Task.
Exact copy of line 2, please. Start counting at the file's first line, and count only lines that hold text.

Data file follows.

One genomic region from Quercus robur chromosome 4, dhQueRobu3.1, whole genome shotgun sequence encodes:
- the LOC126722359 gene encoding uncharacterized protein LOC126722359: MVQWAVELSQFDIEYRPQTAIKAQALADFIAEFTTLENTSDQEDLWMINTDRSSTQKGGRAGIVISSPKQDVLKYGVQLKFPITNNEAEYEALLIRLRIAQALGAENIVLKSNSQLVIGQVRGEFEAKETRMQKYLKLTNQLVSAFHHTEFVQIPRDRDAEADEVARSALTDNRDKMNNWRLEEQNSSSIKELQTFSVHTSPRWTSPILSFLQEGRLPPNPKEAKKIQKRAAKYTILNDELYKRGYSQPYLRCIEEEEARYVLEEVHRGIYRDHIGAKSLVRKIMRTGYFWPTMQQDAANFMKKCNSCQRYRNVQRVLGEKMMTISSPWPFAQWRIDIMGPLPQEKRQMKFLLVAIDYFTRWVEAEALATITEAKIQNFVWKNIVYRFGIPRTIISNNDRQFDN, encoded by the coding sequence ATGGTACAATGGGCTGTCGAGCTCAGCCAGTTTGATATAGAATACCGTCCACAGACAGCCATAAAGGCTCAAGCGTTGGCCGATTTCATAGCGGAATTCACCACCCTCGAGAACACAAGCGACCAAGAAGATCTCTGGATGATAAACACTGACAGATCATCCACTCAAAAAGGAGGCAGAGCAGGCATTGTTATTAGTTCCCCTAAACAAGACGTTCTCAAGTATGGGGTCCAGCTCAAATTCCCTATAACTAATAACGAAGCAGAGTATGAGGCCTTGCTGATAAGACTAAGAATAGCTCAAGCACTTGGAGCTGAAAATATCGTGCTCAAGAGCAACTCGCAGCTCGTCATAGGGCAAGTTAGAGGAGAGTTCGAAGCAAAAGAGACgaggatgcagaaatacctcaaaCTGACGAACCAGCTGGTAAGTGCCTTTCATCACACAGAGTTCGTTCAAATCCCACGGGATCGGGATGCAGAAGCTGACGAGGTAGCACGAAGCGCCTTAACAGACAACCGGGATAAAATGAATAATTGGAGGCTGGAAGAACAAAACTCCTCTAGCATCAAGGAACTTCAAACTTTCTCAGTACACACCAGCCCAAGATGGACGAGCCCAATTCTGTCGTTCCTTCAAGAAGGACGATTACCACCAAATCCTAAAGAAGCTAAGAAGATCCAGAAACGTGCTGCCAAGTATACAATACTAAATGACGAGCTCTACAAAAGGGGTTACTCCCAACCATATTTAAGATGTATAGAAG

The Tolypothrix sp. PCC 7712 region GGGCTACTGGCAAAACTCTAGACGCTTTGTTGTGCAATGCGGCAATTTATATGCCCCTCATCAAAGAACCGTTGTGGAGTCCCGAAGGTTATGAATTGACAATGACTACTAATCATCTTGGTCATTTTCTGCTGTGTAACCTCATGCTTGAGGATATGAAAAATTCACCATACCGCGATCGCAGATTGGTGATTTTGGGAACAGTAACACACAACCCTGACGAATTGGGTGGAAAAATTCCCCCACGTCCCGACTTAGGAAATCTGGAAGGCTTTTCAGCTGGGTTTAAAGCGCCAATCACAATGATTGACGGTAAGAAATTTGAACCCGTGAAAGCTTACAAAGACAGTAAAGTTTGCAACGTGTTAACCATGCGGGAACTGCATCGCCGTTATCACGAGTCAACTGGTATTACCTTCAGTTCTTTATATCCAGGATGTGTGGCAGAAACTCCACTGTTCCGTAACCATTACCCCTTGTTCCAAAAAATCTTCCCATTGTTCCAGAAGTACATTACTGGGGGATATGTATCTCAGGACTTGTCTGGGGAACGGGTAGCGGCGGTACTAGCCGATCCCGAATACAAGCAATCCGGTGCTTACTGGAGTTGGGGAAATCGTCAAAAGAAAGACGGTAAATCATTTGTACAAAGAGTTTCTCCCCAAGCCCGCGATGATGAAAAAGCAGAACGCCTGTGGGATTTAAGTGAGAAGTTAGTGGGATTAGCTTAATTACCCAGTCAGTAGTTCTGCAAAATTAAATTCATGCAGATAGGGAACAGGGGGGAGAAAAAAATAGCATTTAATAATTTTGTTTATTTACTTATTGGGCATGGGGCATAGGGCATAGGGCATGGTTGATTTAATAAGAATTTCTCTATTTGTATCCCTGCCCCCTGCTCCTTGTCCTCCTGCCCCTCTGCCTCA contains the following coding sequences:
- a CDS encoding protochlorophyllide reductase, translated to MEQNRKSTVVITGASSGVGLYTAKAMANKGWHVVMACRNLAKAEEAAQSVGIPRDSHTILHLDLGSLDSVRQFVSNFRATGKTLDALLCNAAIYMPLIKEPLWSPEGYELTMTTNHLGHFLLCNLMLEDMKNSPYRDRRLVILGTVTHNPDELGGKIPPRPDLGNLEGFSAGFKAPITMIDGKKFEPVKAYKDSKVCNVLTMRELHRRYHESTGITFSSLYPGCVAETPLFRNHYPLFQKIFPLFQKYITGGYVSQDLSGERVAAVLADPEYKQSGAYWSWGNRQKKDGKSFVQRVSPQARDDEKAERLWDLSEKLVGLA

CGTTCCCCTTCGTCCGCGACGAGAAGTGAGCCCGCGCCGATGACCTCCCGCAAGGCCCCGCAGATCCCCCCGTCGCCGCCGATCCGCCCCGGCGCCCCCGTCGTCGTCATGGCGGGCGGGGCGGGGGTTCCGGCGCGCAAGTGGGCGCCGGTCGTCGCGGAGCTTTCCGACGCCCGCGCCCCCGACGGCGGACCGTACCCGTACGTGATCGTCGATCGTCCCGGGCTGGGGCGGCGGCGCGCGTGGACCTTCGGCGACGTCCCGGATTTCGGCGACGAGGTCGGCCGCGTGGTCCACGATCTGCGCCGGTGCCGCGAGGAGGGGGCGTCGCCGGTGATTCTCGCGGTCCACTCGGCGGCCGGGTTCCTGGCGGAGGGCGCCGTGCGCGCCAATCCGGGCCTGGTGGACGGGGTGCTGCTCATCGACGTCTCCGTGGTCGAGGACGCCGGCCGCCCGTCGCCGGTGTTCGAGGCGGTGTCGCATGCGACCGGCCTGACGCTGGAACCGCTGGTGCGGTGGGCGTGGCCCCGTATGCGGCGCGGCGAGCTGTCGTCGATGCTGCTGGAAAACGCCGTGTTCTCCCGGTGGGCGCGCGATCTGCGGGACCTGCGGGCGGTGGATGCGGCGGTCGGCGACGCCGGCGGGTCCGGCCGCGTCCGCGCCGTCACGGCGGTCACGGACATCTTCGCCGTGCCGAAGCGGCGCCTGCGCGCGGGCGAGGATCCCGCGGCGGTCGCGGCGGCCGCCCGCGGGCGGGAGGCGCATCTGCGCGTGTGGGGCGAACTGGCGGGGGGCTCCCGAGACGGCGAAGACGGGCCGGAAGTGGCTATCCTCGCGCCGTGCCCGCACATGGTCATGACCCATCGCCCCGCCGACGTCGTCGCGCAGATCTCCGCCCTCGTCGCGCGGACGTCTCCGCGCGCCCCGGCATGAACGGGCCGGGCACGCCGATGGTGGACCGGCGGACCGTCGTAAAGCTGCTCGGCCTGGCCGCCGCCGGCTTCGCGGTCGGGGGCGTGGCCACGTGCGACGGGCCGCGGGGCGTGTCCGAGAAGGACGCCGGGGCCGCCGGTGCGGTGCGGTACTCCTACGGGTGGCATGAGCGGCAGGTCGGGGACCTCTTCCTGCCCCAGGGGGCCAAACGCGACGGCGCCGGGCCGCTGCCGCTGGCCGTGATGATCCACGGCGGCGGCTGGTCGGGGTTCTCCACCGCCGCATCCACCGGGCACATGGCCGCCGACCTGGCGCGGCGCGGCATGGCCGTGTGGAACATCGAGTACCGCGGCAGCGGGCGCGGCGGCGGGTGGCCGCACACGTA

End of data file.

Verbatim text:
- the LOC126722359 gene encoding uncharacterized protein LOC126722359: MVQWAVELSQFDIEYRPQTAIKAQALADFIAEFTTLENTSDQEDLWMINTDRSSTQKGGRAGIVISSPKQDVLKYGVQLKFPITNNEAEYEALLIRLRIAQALGAENIVLKSNSQLVIGQVRGEFEAKETRMQKYLKLTNQLVSAFHHTEFVQIPRDRDAEADEVARSALTDNRDKMNNWRLEEQNSSSIKELQTFSVHTSPRWTSPILSFLQEGRLPPNPKEAKKIQKRAAKYTILNDELYKRGYSQPYLRCIEEEEARYVLEEVHRGIYRDHIGAKSLVRKIMRTGYFWPTMQQDAANFMKKCNSCQRYRNVQRVLGEKMMTISSPWPFAQWRIDIMGPLPQEKRQMKFLLVAIDYFTRWVEAEALATITEAKIQNFVWKNIVYRFGIPRTIISNNDRQFDN, encoded by the coding sequence ATGGTACAATGGGCTGTCGAGCTCAGCCAGTTTGATATAGAATACCGTCCACAGACAGCCATAAAGGCTCAAGCGTTGGCCGATTTCATAGCGGAATTCACCACCCTCGAGAACACAAGCGACCAAGAAGATCTCTGGATGATAAACACTGACAGATCATCCACTCAAAAAGGAGGCAGAGCAGGCATTGTTATTAGTTCCCCTAAACAAGACGTTCTCAAGTATGGGGTCCAGCTCAAATTCCCTATAACTAATAACGAAGCAGAGTATGAGGCCTTGCTGATAAGACTAAGAATAGCTCAAGCACTTGGAGCTGAAAATATCGTGCTCAAGAGCAACTCGCAGCTCGTCATAGGGCAAGTTAGAGGAGAGTTCGAAGCAAAAGAGACgaggatgcagaaatacctcaaaCTGACGAACCAGCTGGTAAGTGCCTTTCATCACACAGAGTTCGTTCAAATCCCACGGGATCGGGATGCAGAAGCTGACGAGGTAGCACGAAGCGCCTTAACAGACAACCGGGATAAAATGAATAATTGGAGGCTGGAAGAACAAAACTCCTCTAGCATCAAGGAACTTCAAACTTTCTCAGTACACACCAGCCCAAGATGGACGAGCCCAATTCTGTCGTTCCTTCAAGAAGGACGATTACCACCAAATCCTAAAGAAGCTAAGAAGATCCAGAAACGTGCTGCCAAGTATACAATACTAAATGACGAGCTCTACAAAAGGGGTTACTCCCAACCATATTTAAGATGTATAGAAG